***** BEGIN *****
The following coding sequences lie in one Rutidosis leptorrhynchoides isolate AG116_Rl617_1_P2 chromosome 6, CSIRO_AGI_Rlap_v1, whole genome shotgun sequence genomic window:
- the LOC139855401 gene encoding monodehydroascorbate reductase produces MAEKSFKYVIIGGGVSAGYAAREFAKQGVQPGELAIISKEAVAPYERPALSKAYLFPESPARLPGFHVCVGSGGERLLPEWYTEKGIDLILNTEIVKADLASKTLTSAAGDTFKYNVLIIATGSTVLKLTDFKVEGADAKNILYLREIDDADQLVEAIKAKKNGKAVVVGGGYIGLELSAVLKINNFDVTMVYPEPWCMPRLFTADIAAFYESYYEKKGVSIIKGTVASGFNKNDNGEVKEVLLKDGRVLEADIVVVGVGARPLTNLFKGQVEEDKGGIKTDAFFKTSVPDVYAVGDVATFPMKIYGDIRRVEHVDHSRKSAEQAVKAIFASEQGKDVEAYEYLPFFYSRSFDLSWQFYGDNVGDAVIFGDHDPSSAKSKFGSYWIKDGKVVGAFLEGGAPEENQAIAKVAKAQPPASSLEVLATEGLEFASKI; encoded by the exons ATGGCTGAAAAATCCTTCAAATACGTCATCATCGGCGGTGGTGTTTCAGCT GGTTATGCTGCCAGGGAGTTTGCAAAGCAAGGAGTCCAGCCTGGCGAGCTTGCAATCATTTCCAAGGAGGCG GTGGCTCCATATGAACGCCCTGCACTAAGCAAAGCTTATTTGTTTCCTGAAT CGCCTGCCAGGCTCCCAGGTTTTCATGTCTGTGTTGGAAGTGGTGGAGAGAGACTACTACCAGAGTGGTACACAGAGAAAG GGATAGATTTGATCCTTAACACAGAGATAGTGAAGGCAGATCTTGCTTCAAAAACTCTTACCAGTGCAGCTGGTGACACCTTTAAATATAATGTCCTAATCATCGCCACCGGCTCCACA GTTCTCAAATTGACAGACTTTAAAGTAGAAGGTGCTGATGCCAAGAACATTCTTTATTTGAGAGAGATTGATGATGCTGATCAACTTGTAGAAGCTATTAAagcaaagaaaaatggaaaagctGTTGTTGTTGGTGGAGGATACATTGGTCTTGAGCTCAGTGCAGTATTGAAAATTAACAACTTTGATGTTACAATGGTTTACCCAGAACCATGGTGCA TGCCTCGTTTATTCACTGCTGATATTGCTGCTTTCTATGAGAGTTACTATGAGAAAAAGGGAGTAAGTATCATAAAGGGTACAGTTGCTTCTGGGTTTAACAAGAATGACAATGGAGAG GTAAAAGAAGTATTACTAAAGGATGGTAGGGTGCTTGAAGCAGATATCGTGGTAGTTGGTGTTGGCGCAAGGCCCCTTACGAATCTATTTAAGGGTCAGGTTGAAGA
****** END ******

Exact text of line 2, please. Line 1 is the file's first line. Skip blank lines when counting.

- the LOC139855401 gene encoding monodehydroascorbate reductase produces MAEKSFKYVIIGGGVSAGYAAREFAKQGVQPGELAIISKEAVAPYERPALSKAYLFPESPARLPGFHVCVGSGGERLLPEWYTEKGIDLILNTEIVKADLASKTLTSAAGDTFKYNVLIIATGSTVLKLTDFKVEGADAKNILYLREIDDADQLVEAIKAKKNGKAVVVGGGYIGLELSAVLKINNFDVTMVYPEPWCMPRLFTADIAAFYESYYEKKGVSIIKGTVASGFNKNDNGEVKEVLLKDGRVLEADIVVVGVGARPLTNLFKGQVEEDKGGIKTDAFFKTSVPDVYAVGDVATFPMKIYGDIRRVEHVDHSRKSAEQAVKAIFASEQGKDVEAYEYLPFFYSRSFDLSWQFYGDNVGDAVIFGDHDPSSAKSKFGSYWIKDGKVVGAFLEGGAPEENQAIAKVAKAQPPASSLEVLATEGLEFASKI; encoded by the exons ATGGCTGAAAAATCCTTCAAATACGTCATCATCGGCGGTGGTGTTTCAGCT GGTTATGCTGCCAGGGAGTTTGCAAAGCAAGGAGTCCAGCCTGGCGAGCTTGCAATCATTTCCAAGGAGGCG GTGGCTCCATATGAACGCCCTGCACTAAGCAAAGCTTATTTGTTTCCTGAAT CGCCTGCCAGGCTCCCAGGTTTTCATGTCTGTGTTGGAAGTGGTGGAGAGAGACTACTACCAGAGTGGTACACAGAGAAAG GGATAGATTTGATCCTTAACACAGAGATAGTGAAGGCAGATCTTGCTTCAAAAACTCTTACCAGTGCAGCTGGTGACACCTTTAAATATAATGTCCTAATCATCGCCACCGGCTCCACA GTTCTCAAATTGACAGACTTTAAAGTAGAAGGTGCTGATGCCAAGAACATTCTTTATTTGAGAGAGATTGATGATGCTGATCAACTTGTAGAAGCTATTAAagcaaagaaaaatggaaaagctGTTGTTGTTGGTGGAGGATACATTGGTCTTGAGCTCAGTGCAGTATTGAAAATTAACAACTTTGATGTTACAATGGTTTACCCAGAACCATGGTGCA TGCCTCGTTTATTCACTGCTGATATTGCTGCTTTCTATGAGAGTTACTATGAGAAAAAGGGAGTAAGTATCATAAAGGGTACAGTTGCTTCTGGGTTTAACAAGAATGACAATGGAGAG GTAAAAGAAGTATTACTAAAGGATGGTAGGGTGCTTGAAGCAGATATCGTGGTAGTTGGTGTTGGCGCAAGGCCCCTTACGAATCTATTTAAGGGTCAGGTTGAAGA